One Pub to Tell the Story


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We’ve been considering, for the purposes of this here book we’re working on, whether there’s a single pub in which the whole story of British beer since 1963 is encapsulated. We haven’t hit on one yet, but we’ve found a couple of interesting candidates. Consider, for example, the Nag’s Head in Hampstead, which tells at least part of the story.

Though some sources say there was a pub here from 1698, the present building seems to have appeared in the early nineteenth century (further research could pin this down), and it was not especially genteel at that time.

MARYLEBONE.– Highway Robbery.– Henry Cannon, John Surety, and Thomas Willoughby, three labouring-looking men, were yesterday placed at the bar before the sitting Magistrate… charged with assaulting on the King’s highway a middle-aged woman, named Mary Keal, and taking from her person a shawl and seven shilling in silver… Inspectoer Aggs, of the S division, said that from information he received he went on Wednesday evening, accompanied by one of his men, to the Nag’s Head [on Heath Street]. On entering the taproom he saw the two first Prisoners, who were sitting down. He said to Cannon, “I want you;” and then turning to Shurety said, “I want you also.” Cannon said, “Very well,” and they both got up and finished what they were drinking and left the house with him and the constable. (Morning Post, 22 November 1833)

More than a century later, however, the pub’s name had changed: it had become The Cruel Sea, after Nicholas Monsarrat’s 1951 novel about the Battle of the Atlantic during World War II, and was the quintessential ‘theme pub’, popular with actors. Our guess is that the name change came with the renovation in 1958, but we could be wrong. Here’s what our old chums Martin Green and Tony White had to say in 1968:

…the pub contains nautical gear and prints of whaling ships and the sea, as well as murals by Robert Lenkiewicz. Placed bang in the middle of Hampstead,  it does a brisk trade, though it is seldom too crowded for comfort, like many other pubs near-by. It serves wine by the glass, or by the bottle… as well as draught Guinness and Worthington… The clientele is predominantly young, second-generation Hampstead, whose parents moved here when it was beginning to be fashionable without being too expensive… (Guide to London Pubs, 1968 edn.)

We hadn’t realised that the Cruel Sea, well-known in its day, was the same pub as the Nag’s Head, until Christopher Hutt told us so. As head of CAMRA Real Ale Investments (CAMRAIL), their pub-owning spin-off, in the mid-seventies, one of the first things he did on acquiring this property in 1975 was ditch the theme and revert back to the old-fashioned, properly ‘pubby’ moniker. It was the cause of some anxiety for CAMRA — why were they opening a pub here in competition with several other existing ‘real ale pubs’ rather than in, say, Norwich, which had hardly any decent boozers? And it was frightfully middle class, not to mention expensive. At any rate, it was a runaway success during the years of the ‘real ale craze’.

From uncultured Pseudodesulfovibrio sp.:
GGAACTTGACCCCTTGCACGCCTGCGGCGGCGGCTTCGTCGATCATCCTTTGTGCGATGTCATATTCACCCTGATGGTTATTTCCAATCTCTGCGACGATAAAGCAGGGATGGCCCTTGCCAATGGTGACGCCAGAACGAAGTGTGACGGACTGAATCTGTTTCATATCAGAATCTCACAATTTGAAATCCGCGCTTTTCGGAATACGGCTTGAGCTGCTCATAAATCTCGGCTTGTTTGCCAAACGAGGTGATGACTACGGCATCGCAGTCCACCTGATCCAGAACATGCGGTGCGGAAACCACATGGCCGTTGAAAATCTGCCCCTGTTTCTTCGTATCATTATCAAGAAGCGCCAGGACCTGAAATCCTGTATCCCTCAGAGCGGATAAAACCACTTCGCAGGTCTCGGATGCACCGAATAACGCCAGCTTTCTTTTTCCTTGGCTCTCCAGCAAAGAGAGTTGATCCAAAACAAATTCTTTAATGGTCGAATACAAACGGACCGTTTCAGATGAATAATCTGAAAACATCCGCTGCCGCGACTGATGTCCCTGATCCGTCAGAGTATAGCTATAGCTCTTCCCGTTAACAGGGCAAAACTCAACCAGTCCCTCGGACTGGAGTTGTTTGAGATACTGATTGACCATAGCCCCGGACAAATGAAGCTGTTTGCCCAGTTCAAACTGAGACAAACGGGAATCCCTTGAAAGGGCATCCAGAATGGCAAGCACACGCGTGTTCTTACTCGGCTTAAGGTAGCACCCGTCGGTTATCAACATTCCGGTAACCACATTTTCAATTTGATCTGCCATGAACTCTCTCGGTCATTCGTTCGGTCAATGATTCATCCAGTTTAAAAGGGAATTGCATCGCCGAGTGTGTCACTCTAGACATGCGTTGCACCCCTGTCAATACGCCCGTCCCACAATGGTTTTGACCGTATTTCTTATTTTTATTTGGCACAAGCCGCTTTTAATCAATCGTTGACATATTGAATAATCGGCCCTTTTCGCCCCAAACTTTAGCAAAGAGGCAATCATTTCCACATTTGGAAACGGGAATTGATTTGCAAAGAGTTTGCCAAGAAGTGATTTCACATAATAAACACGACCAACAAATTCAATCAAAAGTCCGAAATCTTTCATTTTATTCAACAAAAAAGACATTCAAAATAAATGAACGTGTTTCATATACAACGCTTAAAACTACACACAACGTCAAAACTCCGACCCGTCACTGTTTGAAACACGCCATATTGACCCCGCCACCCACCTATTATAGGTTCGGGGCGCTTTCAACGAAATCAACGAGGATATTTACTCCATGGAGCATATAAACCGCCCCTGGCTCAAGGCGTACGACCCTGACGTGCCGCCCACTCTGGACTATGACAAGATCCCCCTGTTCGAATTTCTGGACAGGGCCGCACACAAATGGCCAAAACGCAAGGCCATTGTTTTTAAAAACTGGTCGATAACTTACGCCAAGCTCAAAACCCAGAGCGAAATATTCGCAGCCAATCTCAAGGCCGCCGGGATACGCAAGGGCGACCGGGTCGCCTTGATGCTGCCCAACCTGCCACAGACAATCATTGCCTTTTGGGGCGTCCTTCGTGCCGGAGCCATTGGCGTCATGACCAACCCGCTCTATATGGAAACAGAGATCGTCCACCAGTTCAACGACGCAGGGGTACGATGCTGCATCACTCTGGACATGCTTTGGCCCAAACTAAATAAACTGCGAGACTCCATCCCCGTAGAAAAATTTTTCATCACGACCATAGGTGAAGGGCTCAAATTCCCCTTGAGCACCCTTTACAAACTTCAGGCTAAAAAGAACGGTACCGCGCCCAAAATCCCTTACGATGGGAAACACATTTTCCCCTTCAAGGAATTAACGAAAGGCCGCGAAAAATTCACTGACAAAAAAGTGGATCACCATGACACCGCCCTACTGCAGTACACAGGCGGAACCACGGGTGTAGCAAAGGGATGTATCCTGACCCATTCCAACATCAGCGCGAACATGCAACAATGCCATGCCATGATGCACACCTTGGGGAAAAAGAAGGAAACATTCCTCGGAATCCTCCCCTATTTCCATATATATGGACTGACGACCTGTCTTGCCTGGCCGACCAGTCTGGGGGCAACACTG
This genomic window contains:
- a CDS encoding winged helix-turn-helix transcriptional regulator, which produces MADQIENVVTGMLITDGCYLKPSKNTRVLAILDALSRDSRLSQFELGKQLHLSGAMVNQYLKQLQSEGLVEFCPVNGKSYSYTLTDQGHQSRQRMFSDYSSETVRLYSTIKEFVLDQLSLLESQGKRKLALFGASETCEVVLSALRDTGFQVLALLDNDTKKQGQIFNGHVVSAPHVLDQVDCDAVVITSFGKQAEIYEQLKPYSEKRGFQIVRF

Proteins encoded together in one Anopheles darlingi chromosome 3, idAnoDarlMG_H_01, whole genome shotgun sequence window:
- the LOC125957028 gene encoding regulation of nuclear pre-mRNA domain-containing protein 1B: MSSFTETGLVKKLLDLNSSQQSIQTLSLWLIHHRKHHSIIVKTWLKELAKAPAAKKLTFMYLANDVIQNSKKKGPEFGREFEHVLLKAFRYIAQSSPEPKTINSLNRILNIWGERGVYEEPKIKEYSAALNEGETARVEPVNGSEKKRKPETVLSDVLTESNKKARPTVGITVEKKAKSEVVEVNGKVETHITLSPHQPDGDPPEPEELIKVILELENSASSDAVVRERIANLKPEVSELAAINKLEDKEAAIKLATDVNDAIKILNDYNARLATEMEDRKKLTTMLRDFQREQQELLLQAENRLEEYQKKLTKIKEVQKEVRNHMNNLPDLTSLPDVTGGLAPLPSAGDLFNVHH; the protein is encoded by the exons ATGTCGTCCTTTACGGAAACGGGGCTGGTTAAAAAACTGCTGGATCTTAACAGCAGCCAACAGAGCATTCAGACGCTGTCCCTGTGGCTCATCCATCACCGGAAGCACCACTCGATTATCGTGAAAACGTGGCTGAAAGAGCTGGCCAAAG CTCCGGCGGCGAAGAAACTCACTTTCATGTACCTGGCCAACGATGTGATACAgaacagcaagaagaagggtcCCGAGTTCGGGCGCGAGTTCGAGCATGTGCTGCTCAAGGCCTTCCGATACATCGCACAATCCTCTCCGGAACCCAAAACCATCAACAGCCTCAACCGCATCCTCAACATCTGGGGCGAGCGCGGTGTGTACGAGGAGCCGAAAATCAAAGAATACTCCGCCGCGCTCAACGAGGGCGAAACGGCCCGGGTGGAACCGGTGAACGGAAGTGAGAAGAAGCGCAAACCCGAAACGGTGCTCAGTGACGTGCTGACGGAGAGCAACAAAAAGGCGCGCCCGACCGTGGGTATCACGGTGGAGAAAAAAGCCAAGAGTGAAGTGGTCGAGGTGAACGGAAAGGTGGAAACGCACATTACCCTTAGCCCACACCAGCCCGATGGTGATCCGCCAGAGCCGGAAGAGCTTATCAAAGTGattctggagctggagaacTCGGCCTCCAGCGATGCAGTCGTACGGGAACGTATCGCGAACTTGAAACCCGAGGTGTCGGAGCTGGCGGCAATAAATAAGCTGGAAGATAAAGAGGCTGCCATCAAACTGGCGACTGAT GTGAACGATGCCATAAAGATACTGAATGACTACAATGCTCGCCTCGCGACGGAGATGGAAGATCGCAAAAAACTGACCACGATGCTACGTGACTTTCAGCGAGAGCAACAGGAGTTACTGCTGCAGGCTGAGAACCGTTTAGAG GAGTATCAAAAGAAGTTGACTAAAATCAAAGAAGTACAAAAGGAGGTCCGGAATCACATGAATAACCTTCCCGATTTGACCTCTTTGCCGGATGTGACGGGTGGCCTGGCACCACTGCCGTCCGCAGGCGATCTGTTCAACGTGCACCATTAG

Between CAMRAIL (which fizzled out in the eighties) and today, the Nag’s Head ceased to be a pub. It is now an estate agent’s office. Which, we suppose, does tell a story of the British pub, albeit one with a rather downbeat ending.

7 thoughts on “One Pub to Tell the Story”

  1. The Victoria County History of Middlesex says the Nags Head has been around since at least 1762. Click on the map you’ll find there: fascinating. Not many of the pubs on that map still around.

    Finding villains in the taproom would be no surprise: this would be the very roughest part of the pub, nominally where the casks were laid up, with sawdust on the floor and, probably little seating. Messers Cannon and Surety would not necessarily have reflected the clientele in the more refined parts of the establishment.

    I went in the Nag’s Head a few times, in its Camra Investments days and later: I have a recollection that it was the first place I ever drank porter, though I can’t (not being a ticker) remember whose. It was owned by McMullens at one point in the mid-1980s. Given the choices around even at that time, however, I can’t see the people of Hampstead smashing down the door to get at Country Bitter.

    A pub to reflect all the changes of the past half-century … interesting. You’d certainly like it to have been a theme pub in the 1960s, a pub rock pub in the 1970s, a yuppified wine bar in the 1980s, an “Irish” pub in the 1990s, a gastropub in the 2000s, and finally a craft beer pub today …

  2. TBN — we’ve got several other mildly interesting pubs lined up.

    TIW — don’t know much about Lenkiewicz, but, on Googling, realised there’s a huge mural of his in Plymouth, which we spent ages goggling at.

    Martyn — thanks for the extra info and the link. There must be, probably in London, a pub that’s been all of those things. Will get our thinking caps on.

  3. The Royal Albert in Deptford might get close – it was a very trad locals pub, then a great pub rock venue in the late 70′s/80′s (fond memories of Shaky Vic, The London Apaches etc.), then morphed into the Paradise Bar, catering to the local arty Goldsmiths crowd. Doubtless it’s been other things too.
    It is now owned by Antic and is somewhere between a gastro and a craft (stocks cult breweries such as south London’s A Head In A Hat) – but the whole building that contains the pub and several flats is now up for sale, so the pub must be considered to be at risk.

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